First Americans are last in line for lawsuit against USDA
WASHINGTON - In the latest turn of events in a lawsuit against the U.S. Department of Agriculture, attorneys allege the department is turning up the heat by forcing accelerated payments and foreclosures on the farms and ranches of American Indians.
"This year we started to hear that Indians were being notified that the USDA is unwilling to renegotiate terms of loans and wanted payment promptly, accelerated payment or it would foreclose or seize other support such as tax refunds and farm subsidies," said Joseph M. Sellers, a partner at Washington's Cohen, Milstein, Hausfeld and Toll. "This is effectively a death warrant on these farmers and ranchers. It would result in bankruptcy."
Sellers is a lead counsel for a certified class action suit of American Indian farmers (Keepseagle v. Veneman No. 99-03119 D.D.C.) alleging the USDA has denied loans that they were qualified to receive or gave loans on less favorable terms than their white male counterparts. Others said they were subjected to delays or refused applications.
"We've had farmers and ranchers who have lost their farms, others left because they couldn't make money, giving up land that has been in the family for decades," said Sellers. "Every day that passes without movement these people risk loss."
The case was filed in October 1999 following the release of a Feb. 1997 study conducted by the department's Civil Rights Act Team (CRAT) revealing that minorities had less access to loans and at higher rates than their white male counterparts. At the same time, an ongoing series of studies by the department's Office of Inspector General concluded there was widespread discrimination in the department resulting from the dismantling of its Civil Rights Office in 1984 when the USDA lost funding and abandoned thousands of complaints.
In 1998 Congress enacted legislation to allow minority farmers and ranchers to bring claims against the department with a statute of limitations extending back to Jan. 1, 1981 to July 1, 1997. More than 19,000 American Indians from North Dakota, South Dakota, Montana, Oklahoma and other states are alleging unfair treatment by agricultural officials during the past 20 years.
"The case began with 838 clients who came forward," said Anu Varma, associate attorney at the firm. "It keeps growing and we're not certain how large it will get. There's never been an accurate report on the number of American Indian farmers."
A mission of the USDA is to financially aid farmers whose profits are often at the whim of frost, storms and droughts that cause economic uncertainty. These loans, used by most farmers in the country, are done through the department's Farm Service Agency.
A farmer seeking the loan must show that he or she was unable to get a loan from a private lender. He must apply to a county board comprised of neighbors who consider intangibles such as good character.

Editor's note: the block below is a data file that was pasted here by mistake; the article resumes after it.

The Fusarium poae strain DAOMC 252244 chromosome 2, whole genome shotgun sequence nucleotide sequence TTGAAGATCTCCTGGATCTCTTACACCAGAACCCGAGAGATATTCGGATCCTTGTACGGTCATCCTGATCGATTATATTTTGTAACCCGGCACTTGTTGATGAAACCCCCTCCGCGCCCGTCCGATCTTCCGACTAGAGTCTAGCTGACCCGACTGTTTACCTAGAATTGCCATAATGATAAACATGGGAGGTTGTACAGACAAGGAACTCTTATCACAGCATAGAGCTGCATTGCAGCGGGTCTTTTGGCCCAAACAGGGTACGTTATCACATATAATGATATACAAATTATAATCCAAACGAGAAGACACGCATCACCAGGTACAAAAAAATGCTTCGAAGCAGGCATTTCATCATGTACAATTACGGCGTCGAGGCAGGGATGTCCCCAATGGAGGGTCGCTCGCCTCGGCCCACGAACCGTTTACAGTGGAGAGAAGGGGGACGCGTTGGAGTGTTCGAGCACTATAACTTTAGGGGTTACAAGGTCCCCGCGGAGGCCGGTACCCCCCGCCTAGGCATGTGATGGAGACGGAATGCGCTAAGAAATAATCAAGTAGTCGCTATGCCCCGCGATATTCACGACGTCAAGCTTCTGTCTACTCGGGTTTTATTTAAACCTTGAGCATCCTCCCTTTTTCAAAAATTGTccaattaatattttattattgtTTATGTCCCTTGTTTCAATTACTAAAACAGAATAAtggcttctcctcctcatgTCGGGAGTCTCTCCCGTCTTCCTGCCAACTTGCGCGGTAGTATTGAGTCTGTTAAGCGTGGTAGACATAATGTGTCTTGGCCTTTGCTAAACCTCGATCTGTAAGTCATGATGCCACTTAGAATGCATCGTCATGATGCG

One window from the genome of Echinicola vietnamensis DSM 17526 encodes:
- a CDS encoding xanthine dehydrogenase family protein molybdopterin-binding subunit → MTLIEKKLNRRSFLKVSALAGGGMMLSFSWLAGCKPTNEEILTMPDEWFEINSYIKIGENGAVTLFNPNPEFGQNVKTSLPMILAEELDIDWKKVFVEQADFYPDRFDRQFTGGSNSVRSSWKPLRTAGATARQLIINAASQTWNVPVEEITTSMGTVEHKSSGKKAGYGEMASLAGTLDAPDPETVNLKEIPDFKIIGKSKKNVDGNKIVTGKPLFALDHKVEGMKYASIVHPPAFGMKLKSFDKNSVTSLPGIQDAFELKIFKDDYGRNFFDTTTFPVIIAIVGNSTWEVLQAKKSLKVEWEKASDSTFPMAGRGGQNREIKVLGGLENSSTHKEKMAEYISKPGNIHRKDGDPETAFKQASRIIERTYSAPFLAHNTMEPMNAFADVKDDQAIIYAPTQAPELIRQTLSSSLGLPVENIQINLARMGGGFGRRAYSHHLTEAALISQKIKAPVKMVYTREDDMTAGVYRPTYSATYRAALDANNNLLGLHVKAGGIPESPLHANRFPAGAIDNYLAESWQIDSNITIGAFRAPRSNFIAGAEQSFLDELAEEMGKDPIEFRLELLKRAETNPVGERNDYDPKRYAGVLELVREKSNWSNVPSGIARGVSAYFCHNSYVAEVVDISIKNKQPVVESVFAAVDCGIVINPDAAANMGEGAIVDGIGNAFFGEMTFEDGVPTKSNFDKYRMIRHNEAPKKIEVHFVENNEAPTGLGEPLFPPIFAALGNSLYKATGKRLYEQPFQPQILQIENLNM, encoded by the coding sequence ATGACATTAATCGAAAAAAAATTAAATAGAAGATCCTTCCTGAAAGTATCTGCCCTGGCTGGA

The attorneys, relying with elegant simplicity on the CRAT report, asked the courts to certify their clients as a class action in December 2001. That same month, USDA invoked a provision that let it ask the Court of Appeal to review the case and asked for a stay of the case until reviewed.
In October 2002, the Court of Appeals dismissed the request for an appeal and vacated the stay on proceedings.
At the end of last year, the plaintiff's attorneys approached USDA to schedule a trial but USDA wanted to have the case briefed and sent back to the Court of Appeals which would delay the day of reckoning.
In January 2003, Sellers filed for a status conference. The judge denied this, but asked for proposals from both sides to be submitted by early March.
"We filed for trial as fast as we could," said Sellers. "But the last action was when the judge asked for proposals. These have not yet been acted on."
Months later, Sellers discovered the USDA was pressuring Indian farmers for payments in what he said is a hope the Natives will abandon their suit against USDA. He filed briefs with the judge in June requesting an end to USDA's acceleration and seizing of payments.
"We filed to impress on the judge the effect of allowing more time to pass," said Sellers. "It's an injustice on our clients."
USDA responded to the briefs by saying that negotiating loans is up to the department's discretion. The firm learned that in a previous case when black farmers sued the USDA for the same indiscretions as the Indians alleged, the government had suspended foreclosure proceedings because it recognized the terms of the loans were being contested as inequitable. The attorneys also learned that in the 1990s a group of white farmers filed a claim against the USDA saying they were discriminated against. The case was dismissed, but not before the government again agreed to forbear on loans to everyone involved until the case was over.
USDA refused to do the same for us, said Sellers.
The attorneys have filed a new motion for a status conference again, a year after asking for the conference a first time.
"The combination of a government agency operation and a judiciary system overburdened has delayed this," said Sellers.
Last April, the agency hired its first assistant secretary of civil rights, attorney Vernon B. Parker. But despite the changes implemented under Secretary Dan Glickman, the attorneys say the USDA has not rectified the findings of its 1997 CRAT report.
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